Endometrial Ablation

Does your period last longer than seven days?
Do you use more than 3 pads or tampons per day?
Do you pass clots during your periods?
Does your heavy bleeding affect your work, social, athletic or sexual activities?
Has medication (birth control pills) failed to help your heavy bleeding?
If you answer yes to any one of these questions, you may be suffering from heavy menstrual bleeding or Menorrhagia.

Endometrial ablation is a procedure to treat abnormal uterine bleeding. The procedure is intended to destroy all or most of the tissue that is responsible for menstrual bleeding (the endometrium). After the procedure, patients may never bleed again, or if they do, their bleeding is generally reduced. Not all patients experience a satisfactory reduction in bleeding so all treatment options should be discussed with your doctor.

What are the reasons for undergoing the procedure?
If you feel controlled by heavy bleeding during your periods and believe your options are to wait until menopause or to have a hysterectomy, there may be other choices for help without major surgery.

Intended Benefits of the Hydro ThermAblator® System (HTA® System):
A potential alternative to hysterectomy or other major surgical procedures
An outpatient procedure
Generally decreased recovery period and less need for general anesthesia
Generally fewer significant harmful side effects

What is the HTA® System and how does the procedure work?
The Hydro ThermAblator System (HTA System) is a device that allows your gynecologist to perform endometrial ablation on an outpatient basis. This procedure involves your doctor inserting a probe into your uterus that includes a tiny telescope for viewing the lining of the uterus. Heated saline is circulated and is intended to destroy the lining of the uterus, even in a partial septate uterus or one with intra-mural fibroids 4cm, to eliminate or reduce bleeding to normal levels or less.

First, your cervix will be slightly dilated to allow the introduction of the telescope through the vagina, through the cervix and then into the uterus. This gives your gynecologist a view of the inside of your uterus to assure proper positioning. Then, your uterus will be filled with room temperature saline solution to gently clean and flush the uterus. The fluid will be heated to 90º C( 194°F) and circulated in the uterus for ten minutes in order to treat the endometrium (lining of the uterus).

When the treatment is complete, the uterus will be flushed with room temperature saline to cool the uterus and the probe. All of the saline will be removed after the cooling phase is completed. Your uterine lining has been treated and will slough off similar to a menstrual period over the next few weeks.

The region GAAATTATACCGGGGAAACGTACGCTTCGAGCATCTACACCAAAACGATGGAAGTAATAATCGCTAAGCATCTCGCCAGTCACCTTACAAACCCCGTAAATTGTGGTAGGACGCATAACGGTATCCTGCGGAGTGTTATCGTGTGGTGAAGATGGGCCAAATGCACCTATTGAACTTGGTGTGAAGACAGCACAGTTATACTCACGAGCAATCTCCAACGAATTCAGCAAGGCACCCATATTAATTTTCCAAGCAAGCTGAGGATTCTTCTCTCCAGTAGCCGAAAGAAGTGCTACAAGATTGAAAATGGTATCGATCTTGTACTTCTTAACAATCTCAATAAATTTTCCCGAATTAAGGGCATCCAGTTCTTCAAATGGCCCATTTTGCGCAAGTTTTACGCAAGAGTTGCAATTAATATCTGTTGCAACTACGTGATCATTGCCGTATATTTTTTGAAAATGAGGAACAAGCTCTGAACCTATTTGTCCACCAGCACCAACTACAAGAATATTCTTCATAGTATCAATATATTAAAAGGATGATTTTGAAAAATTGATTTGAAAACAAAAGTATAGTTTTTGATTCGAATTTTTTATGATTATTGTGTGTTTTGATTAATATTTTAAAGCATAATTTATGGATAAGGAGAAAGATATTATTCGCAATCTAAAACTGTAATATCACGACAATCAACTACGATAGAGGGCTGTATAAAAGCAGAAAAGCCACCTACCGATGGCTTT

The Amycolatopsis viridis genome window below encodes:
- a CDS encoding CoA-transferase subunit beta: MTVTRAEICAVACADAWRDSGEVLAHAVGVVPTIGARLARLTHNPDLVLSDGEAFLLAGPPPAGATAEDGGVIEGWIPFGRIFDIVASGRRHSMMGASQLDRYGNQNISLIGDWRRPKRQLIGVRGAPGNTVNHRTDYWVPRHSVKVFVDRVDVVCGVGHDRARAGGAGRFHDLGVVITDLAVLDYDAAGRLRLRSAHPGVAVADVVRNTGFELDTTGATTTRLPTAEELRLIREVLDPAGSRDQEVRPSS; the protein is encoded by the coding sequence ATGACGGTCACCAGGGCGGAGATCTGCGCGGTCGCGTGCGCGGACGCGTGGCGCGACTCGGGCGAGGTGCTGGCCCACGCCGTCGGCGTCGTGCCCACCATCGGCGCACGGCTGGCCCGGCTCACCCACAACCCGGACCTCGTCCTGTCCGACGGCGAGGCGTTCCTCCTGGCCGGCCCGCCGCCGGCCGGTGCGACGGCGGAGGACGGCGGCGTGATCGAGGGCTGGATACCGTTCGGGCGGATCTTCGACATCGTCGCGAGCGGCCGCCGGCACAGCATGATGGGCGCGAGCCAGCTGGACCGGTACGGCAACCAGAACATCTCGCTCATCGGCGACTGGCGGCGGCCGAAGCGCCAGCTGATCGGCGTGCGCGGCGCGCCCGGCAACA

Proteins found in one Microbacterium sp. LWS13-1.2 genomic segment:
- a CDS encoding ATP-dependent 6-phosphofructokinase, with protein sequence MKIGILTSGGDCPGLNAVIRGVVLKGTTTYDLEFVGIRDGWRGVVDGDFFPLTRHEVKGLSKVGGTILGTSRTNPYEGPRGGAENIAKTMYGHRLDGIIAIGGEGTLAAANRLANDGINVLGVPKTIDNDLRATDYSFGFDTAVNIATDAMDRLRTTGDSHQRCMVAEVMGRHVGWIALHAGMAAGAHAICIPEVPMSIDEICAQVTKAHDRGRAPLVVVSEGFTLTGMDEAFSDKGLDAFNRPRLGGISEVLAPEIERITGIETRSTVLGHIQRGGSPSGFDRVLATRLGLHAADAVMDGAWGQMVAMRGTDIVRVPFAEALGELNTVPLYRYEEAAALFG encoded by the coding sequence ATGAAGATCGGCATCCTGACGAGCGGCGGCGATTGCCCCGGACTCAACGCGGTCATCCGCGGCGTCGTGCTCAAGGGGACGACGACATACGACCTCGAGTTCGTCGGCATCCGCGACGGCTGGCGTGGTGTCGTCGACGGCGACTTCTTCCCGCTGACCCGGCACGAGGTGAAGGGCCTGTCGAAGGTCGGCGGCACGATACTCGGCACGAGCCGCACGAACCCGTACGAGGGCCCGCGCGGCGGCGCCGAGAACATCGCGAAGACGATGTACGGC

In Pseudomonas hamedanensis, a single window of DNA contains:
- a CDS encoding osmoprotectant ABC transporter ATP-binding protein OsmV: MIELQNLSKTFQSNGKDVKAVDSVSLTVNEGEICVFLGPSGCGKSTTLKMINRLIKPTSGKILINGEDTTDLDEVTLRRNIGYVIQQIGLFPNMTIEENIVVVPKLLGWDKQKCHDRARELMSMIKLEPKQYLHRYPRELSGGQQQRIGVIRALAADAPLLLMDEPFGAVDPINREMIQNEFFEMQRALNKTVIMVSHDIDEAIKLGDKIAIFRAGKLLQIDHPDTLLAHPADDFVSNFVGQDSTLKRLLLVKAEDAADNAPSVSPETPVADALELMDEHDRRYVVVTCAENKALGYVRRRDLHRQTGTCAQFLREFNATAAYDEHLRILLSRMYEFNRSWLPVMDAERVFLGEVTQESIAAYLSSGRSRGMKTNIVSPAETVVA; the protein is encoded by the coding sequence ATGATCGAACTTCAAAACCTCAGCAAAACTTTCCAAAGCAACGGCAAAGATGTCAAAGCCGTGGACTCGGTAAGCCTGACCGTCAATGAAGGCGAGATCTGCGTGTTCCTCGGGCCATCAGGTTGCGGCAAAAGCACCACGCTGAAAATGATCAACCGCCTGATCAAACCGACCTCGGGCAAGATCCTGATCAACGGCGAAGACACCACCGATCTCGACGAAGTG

Your gynecologist will do some pretreatment tests that may include a Pap smear, an ultrasound, or a hysteroscopy (look inside the uterus with a tiny telescope) to see why you are having excessive menstrual bleeding.

Your physician may give you pain medication before the procedure to reduce cramping during or after the procedure. You and your physician will decide what anesthesia will be best for you to receive during the procedure. Your options are to be fully asleep, or to receive some medication to be sedated (sleepy) during the procedure, or to receive only a local anesthesia injection and be fully awake. If you choose to be awake, you may feel some discomfort, such as cramping, during the procedure but it should not be painful.

You should be able to return home on the day of your procedure. You may experience some cramping that should go away by bedtime. You will probably have a pink or yellow watery discharge for a few weeks after your treatment. If you experience two days of heavy bleeding, abdominal or pelvic pain, a fever, or pain that increases over time beyond 24 hours after the procedure, call your physician.

Most women should be able to return to normal daily activities the next day. You should speak with your physician about the resumption of sexual activity. You should not use tampons for up to seven days after the procedure to reduce the potential risk of infection. Your monthly menstrual bleeding may be heavy for a few months after the treatment as a part of the healing process, and should improve after a few months.

You should not have this procedure if you desire pregnancy in the future. Endometrial ablation, however, does not prevent you from becoming pregnant and such a pregnancy would be high risk for both mother and fetus. Contraception or sterilization should be used after this treatment since pregnancy can still occur. Please discuss the different options with your physician.

Treatment with the Hydro ThermAblator® System (HTA® System) may involve some potential risks that include perforation (creation of a hole) in the wall of the uterus, hemorrhage a hot fluid bowel or other internal organ burn or leakage of hot fluid into the cervix, vagina or out to adjacent tissues. Collection of blood and/or tissue in the uterus post procedure (hematometra) may occur and may require another outpatient procedure to correct the problem.